Work that brain!

September 9th, 2016Posted by Nancy

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To keep my writing muscles working while I’m suspended in “I’ve written everything that I know happens and now must actually develop a world and a plot” mode, I’m doing writing exercises. I’ve just started on the ones featured in Ursula K. LeGuin’s wonderful book Steering the Craft: Exercises and Discussions on Story Writing for the Lone Navigator or the Mutinous Crew.  (What, you don’t have the book? Go buy it right away.)  I’ve done it twice before, once in the mid 2000s and once in 2009.  I used the exercises to work on Cold Hillside wherever possible and some of the sections of Teresine working on her mosaics and remembering the past come directly from what I wrote then.   Of course, I also wrote a section about a woman getting bitten by a dog in Ramsden Park, which was far less useful in the long run, though good practice.

The process reaffirmed that I just cannot seem to master Authorial narration/omniscience for more than a paragraph or two but that I’m quite fond of eliminating punctuation (don’t worry, the next novel will not be an homage to Jose Saramago).  I did quite like pretending to be Jane Austen, though.

What do I hope to get from this exercise? Exercise, for one thing.  A decent sentence or two that might find its way into the new novel.  Some unexpected ways into the characters and plot.  And at least being able to claim that I did not fritter away ALL my time over the next month or two. To keep myself honest, I’ve recruited another writer or two to join in the process so we can share our experiments and maintain the pretense of discipline.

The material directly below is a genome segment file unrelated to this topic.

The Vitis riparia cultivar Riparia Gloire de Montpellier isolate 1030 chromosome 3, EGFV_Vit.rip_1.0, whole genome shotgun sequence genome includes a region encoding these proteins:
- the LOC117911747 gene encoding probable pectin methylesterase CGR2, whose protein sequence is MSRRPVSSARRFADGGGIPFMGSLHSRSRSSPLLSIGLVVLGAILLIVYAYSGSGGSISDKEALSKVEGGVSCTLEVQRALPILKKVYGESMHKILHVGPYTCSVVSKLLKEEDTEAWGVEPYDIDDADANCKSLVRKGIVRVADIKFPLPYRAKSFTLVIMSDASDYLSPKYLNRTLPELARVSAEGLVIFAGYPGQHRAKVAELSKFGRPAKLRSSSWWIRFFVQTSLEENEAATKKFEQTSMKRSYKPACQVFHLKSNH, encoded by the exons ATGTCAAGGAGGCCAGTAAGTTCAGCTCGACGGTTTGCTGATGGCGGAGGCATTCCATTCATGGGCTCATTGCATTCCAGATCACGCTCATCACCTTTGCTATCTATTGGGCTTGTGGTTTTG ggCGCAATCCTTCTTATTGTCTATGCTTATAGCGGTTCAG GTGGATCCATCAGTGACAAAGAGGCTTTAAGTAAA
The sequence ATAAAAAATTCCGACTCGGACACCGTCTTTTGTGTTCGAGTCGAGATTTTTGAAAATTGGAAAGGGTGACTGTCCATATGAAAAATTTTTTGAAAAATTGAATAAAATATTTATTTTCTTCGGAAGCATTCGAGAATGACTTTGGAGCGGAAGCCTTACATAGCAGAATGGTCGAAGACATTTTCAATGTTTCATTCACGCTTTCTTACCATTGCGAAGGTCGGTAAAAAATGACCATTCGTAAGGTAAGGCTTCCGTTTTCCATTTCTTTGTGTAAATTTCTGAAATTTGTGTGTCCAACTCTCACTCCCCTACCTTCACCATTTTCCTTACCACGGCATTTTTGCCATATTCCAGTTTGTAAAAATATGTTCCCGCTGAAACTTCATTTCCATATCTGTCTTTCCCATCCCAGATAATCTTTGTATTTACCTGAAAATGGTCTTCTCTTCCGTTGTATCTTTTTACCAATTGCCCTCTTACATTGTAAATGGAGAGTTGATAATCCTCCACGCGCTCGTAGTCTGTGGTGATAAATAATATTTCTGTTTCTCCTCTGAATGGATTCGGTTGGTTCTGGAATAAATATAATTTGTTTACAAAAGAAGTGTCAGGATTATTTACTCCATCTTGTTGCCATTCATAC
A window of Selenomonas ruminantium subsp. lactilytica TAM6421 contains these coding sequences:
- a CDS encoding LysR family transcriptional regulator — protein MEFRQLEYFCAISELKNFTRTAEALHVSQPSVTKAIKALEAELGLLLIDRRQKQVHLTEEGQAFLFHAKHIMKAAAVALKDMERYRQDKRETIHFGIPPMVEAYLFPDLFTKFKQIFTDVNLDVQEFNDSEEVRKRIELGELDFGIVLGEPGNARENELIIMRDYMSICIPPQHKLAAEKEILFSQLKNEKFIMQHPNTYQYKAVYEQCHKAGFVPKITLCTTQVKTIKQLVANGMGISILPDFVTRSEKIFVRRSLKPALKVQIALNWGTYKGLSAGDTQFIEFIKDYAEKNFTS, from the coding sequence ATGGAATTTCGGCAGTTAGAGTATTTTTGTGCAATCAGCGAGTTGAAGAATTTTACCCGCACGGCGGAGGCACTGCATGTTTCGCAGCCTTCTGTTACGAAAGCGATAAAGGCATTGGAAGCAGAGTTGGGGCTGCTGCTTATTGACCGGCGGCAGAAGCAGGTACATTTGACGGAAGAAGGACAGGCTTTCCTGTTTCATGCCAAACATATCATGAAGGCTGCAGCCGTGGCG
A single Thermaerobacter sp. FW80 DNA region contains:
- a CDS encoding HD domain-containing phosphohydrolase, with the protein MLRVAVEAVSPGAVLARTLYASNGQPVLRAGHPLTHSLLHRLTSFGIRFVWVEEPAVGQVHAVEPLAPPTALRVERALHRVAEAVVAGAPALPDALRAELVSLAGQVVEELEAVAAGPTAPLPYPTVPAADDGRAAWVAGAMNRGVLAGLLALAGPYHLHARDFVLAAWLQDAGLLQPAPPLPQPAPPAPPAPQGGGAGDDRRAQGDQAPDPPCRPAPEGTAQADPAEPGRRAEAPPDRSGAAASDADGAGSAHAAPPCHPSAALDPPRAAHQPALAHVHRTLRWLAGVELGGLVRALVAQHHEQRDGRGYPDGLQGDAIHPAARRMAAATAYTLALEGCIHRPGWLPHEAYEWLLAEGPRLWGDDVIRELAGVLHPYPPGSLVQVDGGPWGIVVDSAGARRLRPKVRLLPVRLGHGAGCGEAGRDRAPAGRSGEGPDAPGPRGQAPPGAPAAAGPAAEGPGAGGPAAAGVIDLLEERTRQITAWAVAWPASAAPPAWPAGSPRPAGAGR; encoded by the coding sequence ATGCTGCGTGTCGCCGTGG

Here, for your amusement, is the Jane Austen sentence I wrote for the first go-round. The actual instruction was to write up to 350 words as one sentence.

            “Though she willed herself not to consider Maru’s chiding words, she found them echoing in her mind whenever she let her attention wander – which it did with appalling regularity despite her concerted attempts to otherwise engage it – and soon there emerged a succession of alternatives at which she worried without reaching resolution; that she ask him to leave and accept no responsibility for whatever grief he might endure over the loss of a regard she had never – or so she insisted to herself – invited; that she bed him and have done with it, trusting that wanting was more potent than having so that the inevitable disillusionment would soon set in and, with only the expected unpleasantness in such situations, bring the whole business to an end; or that she simply do what Maru accused her of, and run as far and as fast as she could.”

 I’m still quite fond of this.  Now I just need someplace to use it.

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Collaging my way to inspiration

August 8th, 2016Posted by Nancy

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In keeping with the visual inspiration theme, here is a collage I created at the recent “Hello Dali” surrealism collage night at Spadina Museum.  I used some scrapbook paper, Egon Schiele postcards from a set I bought while working on A Terrible Beauty, images provided at the event, and phrases from the incredibly cool card I received from my sister. (Sadly, I’ve yet to find a way to use the option for “new war elephant” – but I will. If you acquire a new war elephant, please let me know and I’ll send you a handmade congratulatory card.)

The images represent the main characters from the work-in-progress: Erzabet, Leontine and Vedette.